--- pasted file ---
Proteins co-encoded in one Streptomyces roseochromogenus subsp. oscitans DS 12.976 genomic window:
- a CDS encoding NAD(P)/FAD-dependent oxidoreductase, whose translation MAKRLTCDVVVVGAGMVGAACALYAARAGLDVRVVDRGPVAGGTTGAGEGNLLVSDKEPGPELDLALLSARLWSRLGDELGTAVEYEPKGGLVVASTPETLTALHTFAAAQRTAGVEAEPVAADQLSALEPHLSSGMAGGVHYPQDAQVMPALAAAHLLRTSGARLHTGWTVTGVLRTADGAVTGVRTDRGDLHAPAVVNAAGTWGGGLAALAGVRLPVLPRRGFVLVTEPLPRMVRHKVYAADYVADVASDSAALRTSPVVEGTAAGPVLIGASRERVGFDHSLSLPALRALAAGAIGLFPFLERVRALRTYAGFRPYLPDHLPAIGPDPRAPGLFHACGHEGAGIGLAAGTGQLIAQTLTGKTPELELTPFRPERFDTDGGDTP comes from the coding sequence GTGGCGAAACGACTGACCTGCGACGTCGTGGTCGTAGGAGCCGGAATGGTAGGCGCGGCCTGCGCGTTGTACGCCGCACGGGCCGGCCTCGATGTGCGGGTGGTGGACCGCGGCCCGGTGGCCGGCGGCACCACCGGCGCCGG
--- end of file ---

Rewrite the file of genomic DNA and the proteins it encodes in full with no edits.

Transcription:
Proteins co-encoded in one Streptomyces roseochromogenus subsp. oscitans DS 12.976 genomic window:
- a CDS encoding NAD(P)/FAD-dependent oxidoreductase, whose translation MAKRLTCDVVVVGAGMVGAACALYAARAGLDVRVVDRGPVAGGTTGAGEGNLLVSDKEPGPELDLALLSARLWSRLGDELGTAVEYEPKGGLVVASTPETLTALHTFAAAQRTAGVEAEPVAADQLSALEPHLSSGMAGGVHYPQDAQVMPALAAAHLLRTSGARLHTGWTVTGVLRTADGAVTGVRTDRGDLHAPAVVNAAGTWGGGLAALAGVRLPVLPRRGFVLVTEPLPRMVRHKVYAADYVADVASDSAALRTSPVVEGTAAGPVLIGASRERVGFDHSLSLPALRALAAGAIGLFPFLERVRALRTYAGFRPYLPDHLPAIGPDPRAPGLFHACGHEGAGIGLAAGTGQLIAQTLTGKTPELELTPFRPERFDTDGGDTP comes from the coding sequence GTGGCGAAACGACTGACCTGCGACGTCGTGGTCGTAGGAGCCGGAATGGTAGGCGCGGCCTGCGCGTTGTACGCCGCACGGGCCGGCCTCGATGTGCGGGTGGTGGACCGCGGCCCGGTGGCCGGCGGCACCACCGGCGCCGG